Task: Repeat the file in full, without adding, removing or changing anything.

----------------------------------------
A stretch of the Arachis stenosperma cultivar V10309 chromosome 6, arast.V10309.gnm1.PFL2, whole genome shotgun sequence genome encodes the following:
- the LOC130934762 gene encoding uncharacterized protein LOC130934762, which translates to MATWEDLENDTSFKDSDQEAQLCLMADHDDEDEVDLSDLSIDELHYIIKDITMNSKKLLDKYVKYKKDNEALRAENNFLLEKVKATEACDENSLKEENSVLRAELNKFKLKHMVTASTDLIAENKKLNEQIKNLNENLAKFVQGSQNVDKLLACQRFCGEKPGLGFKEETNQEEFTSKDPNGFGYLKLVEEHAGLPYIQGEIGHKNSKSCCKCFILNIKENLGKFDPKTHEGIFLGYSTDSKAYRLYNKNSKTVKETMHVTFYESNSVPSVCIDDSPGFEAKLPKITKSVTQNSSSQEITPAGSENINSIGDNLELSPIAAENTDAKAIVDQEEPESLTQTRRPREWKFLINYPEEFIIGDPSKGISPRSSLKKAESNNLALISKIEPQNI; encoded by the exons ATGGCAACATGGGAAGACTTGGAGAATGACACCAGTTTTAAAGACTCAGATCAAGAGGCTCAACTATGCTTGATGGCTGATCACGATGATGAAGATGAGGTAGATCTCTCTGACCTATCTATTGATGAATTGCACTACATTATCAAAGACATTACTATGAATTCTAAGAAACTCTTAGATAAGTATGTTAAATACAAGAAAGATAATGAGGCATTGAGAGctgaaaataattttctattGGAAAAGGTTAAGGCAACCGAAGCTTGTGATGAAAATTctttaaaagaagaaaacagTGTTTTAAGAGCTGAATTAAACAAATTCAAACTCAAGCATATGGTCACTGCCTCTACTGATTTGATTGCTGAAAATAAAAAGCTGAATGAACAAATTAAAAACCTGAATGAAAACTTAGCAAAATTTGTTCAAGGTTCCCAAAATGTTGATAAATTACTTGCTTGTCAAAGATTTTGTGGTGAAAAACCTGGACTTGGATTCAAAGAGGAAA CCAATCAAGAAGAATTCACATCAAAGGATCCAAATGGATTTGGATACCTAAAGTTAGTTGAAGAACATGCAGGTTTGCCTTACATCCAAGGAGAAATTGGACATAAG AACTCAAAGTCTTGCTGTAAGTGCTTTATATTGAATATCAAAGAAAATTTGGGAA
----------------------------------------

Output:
A stretch of the Arachis stenosperma cultivar V10309 chromosome 6, arast.V10309.gnm1.PFL2, whole genome shotgun sequence genome encodes the following:
- the LOC130934762 gene encoding uncharacterized protein LOC130934762, which translates to MATWEDLENDTSFKDSDQEAQLCLMADHDDEDEVDLSDLSIDELHYIIKDITMNSKKLLDKYVKYKKDNEALRAENNFLLEKVKATEACDENSLKEENSVLRAELNKFKLKHMVTASTDLIAENKKLNEQIKNLNENLAKFVQGSQNVDKLLACQRFCGEKPGLGFKEETNQEEFTSKDPNGFGYLKLVEEHAGLPYIQGEIGHKNSKSCCKCFILNIKENLGKFDPKTHEGIFLGYSTDSKAYRLYNKNSKTVKETMHVTFYESNSVPSVCIDDSPGFEAKLPKITKSVTQNSSSQEITPAGSENINSIGDNLELSPIAAENTDAKAIVDQEEPESLTQTRRPREWKFLINYPEEFIIGDPSKGISPRSSLKKAESNNLALISKIEPQNI; encoded by the exons ATGGCAACATGGGAAGACTTGGAGAATGACACCAGTTTTAAAGACTCAGATCAAGAGGCTCAACTATGCTTGATGGCTGATCACGATGATGAAGATGAGGTAGATCTCTCTGACCTATCTATTGATGAATTGCACTACATTATCAAAGACATTACTATGAATTCTAAGAAACTCTTAGATAAGTATGTTAAATACAAGAAAGATAATGAGGCATTGAGAGctgaaaataattttctattGGAAAAGGTTAAGGCAACCGAAGCTTGTGATGAAAATTctttaaaagaagaaaacagTGTTTTAAGAGCTGAATTAAACAAATTCAAACTCAAGCATATGGTCACTGCCTCTACTGATTTGATTGCTGAAAATAAAAAGCTGAATGAACAAATTAAAAACCTGAATGAAAACTTAGCAAAATTTGTTCAAGGTTCCCAAAATGTTGATAAATTACTTGCTTGTCAAAGATTTTGTGGTGAAAAACCTGGACTTGGATTCAAAGAGGAAA CCAATCAAGAAGAATTCACATCAAAGGATCCAAATGGATTTGGATACCTAAAGTTAGTTGAAGAACATGCAGGTTTGCCTTACATCCAAGGAGAAATTGGACATAAG AACTCAAAGTCTTGCTGTAAGTGCTTTATATTGAATATCAAAGAAAATTTGGGAA